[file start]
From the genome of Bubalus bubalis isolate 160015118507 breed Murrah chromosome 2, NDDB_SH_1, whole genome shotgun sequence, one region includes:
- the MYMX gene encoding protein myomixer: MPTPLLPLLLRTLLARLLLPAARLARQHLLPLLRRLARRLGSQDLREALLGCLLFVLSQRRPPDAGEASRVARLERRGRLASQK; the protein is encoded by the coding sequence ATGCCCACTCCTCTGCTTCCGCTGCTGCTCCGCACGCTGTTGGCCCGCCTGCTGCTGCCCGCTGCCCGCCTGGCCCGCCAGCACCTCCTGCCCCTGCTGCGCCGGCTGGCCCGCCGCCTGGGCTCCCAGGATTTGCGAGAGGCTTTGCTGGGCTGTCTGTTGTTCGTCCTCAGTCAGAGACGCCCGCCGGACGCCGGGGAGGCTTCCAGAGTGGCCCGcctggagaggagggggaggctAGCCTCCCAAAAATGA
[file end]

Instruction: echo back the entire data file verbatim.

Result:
From the genome of Bubalus bubalis isolate 160015118507 breed Murrah chromosome 2, NDDB_SH_1, whole genome shotgun sequence, one region includes:
- the MYMX gene encoding protein myomixer: MPTPLLPLLLRTLLARLLLPAARLARQHLLPLLRRLARRLGSQDLREALLGCLLFVLSQRRPPDAGEASRVARLERRGRLASQK; the protein is encoded by the coding sequence ATGCCCACTCCTCTGCTTCCGCTGCTGCTCCGCACGCTGTTGGCCCGCCTGCTGCTGCCCGCTGCCCGCCTGGCCCGCCAGCACCTCCTGCCCCTGCTGCGCCGGCTGGCCCGCCGCCTGGGCTCCCAGGATTTGCGAGAGGCTTTGCTGGGCTGTCTGTTGTTCGTCCTCAGTCAGAGACGCCCGCCGGACGCCGGGGAGGCTTCCAGAGTGGCCCGcctggagaggagggggaggctAGCCTCCCAAAAATGA